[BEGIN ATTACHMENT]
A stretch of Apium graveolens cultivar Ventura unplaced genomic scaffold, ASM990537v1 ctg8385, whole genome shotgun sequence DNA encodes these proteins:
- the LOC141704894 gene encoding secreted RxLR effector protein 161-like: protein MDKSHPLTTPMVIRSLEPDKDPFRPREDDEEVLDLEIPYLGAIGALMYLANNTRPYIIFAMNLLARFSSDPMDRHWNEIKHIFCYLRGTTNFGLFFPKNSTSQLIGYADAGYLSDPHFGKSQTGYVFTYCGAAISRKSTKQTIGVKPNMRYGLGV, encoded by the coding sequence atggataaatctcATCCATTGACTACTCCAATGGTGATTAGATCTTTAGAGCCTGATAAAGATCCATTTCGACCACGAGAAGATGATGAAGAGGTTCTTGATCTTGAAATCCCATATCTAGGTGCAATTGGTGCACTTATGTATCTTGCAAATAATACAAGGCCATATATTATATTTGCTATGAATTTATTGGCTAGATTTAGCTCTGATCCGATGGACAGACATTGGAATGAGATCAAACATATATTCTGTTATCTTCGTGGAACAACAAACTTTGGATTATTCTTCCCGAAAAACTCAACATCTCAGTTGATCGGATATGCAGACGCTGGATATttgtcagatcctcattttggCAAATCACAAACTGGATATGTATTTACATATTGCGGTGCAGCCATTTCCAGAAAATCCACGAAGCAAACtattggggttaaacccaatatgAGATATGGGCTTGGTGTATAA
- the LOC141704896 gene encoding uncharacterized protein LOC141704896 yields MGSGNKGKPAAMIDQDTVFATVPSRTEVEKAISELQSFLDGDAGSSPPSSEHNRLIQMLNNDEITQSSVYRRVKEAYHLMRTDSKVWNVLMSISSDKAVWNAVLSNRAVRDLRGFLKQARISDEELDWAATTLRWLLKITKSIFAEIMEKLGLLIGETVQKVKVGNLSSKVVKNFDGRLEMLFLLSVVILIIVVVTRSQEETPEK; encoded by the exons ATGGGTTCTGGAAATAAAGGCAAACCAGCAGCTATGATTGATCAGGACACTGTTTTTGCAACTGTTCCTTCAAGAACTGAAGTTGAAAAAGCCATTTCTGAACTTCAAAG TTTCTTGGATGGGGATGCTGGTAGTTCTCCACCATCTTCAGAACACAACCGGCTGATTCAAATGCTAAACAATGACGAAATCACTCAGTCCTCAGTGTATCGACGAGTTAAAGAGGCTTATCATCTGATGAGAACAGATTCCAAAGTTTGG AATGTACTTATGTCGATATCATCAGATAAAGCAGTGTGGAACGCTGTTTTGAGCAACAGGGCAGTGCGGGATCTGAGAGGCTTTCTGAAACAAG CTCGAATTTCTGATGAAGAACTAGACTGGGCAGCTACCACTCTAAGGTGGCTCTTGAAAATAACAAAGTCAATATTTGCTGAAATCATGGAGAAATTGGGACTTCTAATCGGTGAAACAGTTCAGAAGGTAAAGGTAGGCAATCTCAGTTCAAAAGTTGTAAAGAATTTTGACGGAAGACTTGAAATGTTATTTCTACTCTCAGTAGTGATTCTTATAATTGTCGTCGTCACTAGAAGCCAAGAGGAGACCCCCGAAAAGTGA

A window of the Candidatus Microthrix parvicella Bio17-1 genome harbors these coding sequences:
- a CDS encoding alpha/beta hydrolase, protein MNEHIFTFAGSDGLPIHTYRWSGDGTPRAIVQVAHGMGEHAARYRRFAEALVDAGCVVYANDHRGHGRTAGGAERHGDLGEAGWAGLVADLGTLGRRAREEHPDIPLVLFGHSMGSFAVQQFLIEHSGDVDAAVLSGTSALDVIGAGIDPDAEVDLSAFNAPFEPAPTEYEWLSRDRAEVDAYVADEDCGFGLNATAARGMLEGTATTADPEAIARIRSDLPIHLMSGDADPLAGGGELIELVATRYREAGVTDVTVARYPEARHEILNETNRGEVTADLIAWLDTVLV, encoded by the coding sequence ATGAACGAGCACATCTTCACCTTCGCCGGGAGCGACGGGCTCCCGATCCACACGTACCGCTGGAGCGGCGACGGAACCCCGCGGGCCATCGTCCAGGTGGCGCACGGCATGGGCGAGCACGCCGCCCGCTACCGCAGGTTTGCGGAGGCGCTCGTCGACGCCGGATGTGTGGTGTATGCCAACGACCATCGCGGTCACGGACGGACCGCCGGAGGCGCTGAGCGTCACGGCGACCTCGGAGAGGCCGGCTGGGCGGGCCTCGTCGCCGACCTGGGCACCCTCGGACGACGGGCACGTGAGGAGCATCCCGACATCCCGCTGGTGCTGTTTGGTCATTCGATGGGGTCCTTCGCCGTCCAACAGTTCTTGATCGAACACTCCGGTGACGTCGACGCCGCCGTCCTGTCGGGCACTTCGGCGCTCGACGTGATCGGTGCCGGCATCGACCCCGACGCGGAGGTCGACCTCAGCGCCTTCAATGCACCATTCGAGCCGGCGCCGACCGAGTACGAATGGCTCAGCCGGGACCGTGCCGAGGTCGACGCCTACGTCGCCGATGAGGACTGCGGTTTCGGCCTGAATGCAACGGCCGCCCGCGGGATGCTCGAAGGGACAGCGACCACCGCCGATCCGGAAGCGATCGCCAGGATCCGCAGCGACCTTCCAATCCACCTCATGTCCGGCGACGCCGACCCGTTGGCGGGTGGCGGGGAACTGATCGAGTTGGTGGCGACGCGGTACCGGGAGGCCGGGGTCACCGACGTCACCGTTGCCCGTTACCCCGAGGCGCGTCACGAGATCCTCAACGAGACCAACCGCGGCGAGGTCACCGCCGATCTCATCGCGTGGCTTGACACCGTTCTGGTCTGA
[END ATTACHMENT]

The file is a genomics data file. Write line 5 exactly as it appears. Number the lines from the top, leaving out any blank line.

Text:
- a CDS encoding alpha/beta hydrolase, protein MNEHIFTFAGSDGLPIHTYRWSGDGTPRAIVQVAHGMGEHAARYRRFAEALVDAGCVVYANDHRGHGRTAGGAERHGDLGEAGWAGLVADLGTLGRRAREEHPDIPLVLFGHSMGSFAVQQFLIEHSGDVDAAVLSGTSALDVIGAGIDPDAEVDLSAFNAPFEPAPTEYEWLSRDRAEVDAYVADEDCGFGLNATAARGMLEGTATTADPEAIARIRSDLPIHLMSGDADPLAGGGELIELVATRYREAGVTDVTVARYPEARHEILNETNRGEVTADLIAWLDTVLV, encoded by the coding sequence ATGAACGAGCACATCTTCACCTTCGCCGGGAGCGACGGGCTCCCGATCCACACGTACCGCTGGAGCGGCGACGGAACCCCGCGGGCCATCGTCCAGGTGGCGCACGGCATGGGCGAGCACGCCGCCCGCTACCGCAGGTTTGCGGAGGCGCTCGTCGACGCCGGATGTGTGGTGTATGCCAACGACCATCGCGGTCACGGACGGACCGCCGGAGGCGCTGAGCGTCACGGCGACCTCGGAGAGGCCGGCTGGGCGGGCCTCGTCGCCGACCTGGGCACCCTCGGACGACGGGCACGTGAGGAGCATCCCGACATCCCGCTGGTGCTGTTTGGTCATTCGATGGGGTCCTTCGCCGTCCAACAGTTCTTGATCGAACACTCCGGTGACGTCGACGCCGCCGTCCTGTCGGGCACTTCGGCGCTCGACGTGATCGGTGCCGGCATCGACCCCGACGCGGAGGTCGACCTCAGCGCCTTCAATGCACCATTCGAGCCGGCGCCGACCGAGTACGAATGGCTCAGCCGGGACCGTGCCGAGGTCGACGCCTACGTCGCCGATGAGGACTGCGGTTTCGGCCTGAATGCAACGGCCGCCCGCGGGATGCTCGAAGGGACAGCGACCACCGCCGATCCGGAAGCGATCGCCAGGATCCGCAGCGACCTTCCAATCCACCTCATGTCCGGCGACGCCGACCCGTTGGCGGGTGGCGGGGAACTGATCGAGTTGGTGGCGACGCGGTACCGGGAGGCCGGGGTCACCGACGTCACCGTTGCCCGTTACCCCGAGGCGCGTCACGAGATCCTCAACGAGACCAACCGCGGCGAGGTCACCGCCGATCTCATCGCGTGGCTTGACACCGTTCTGGTCTGA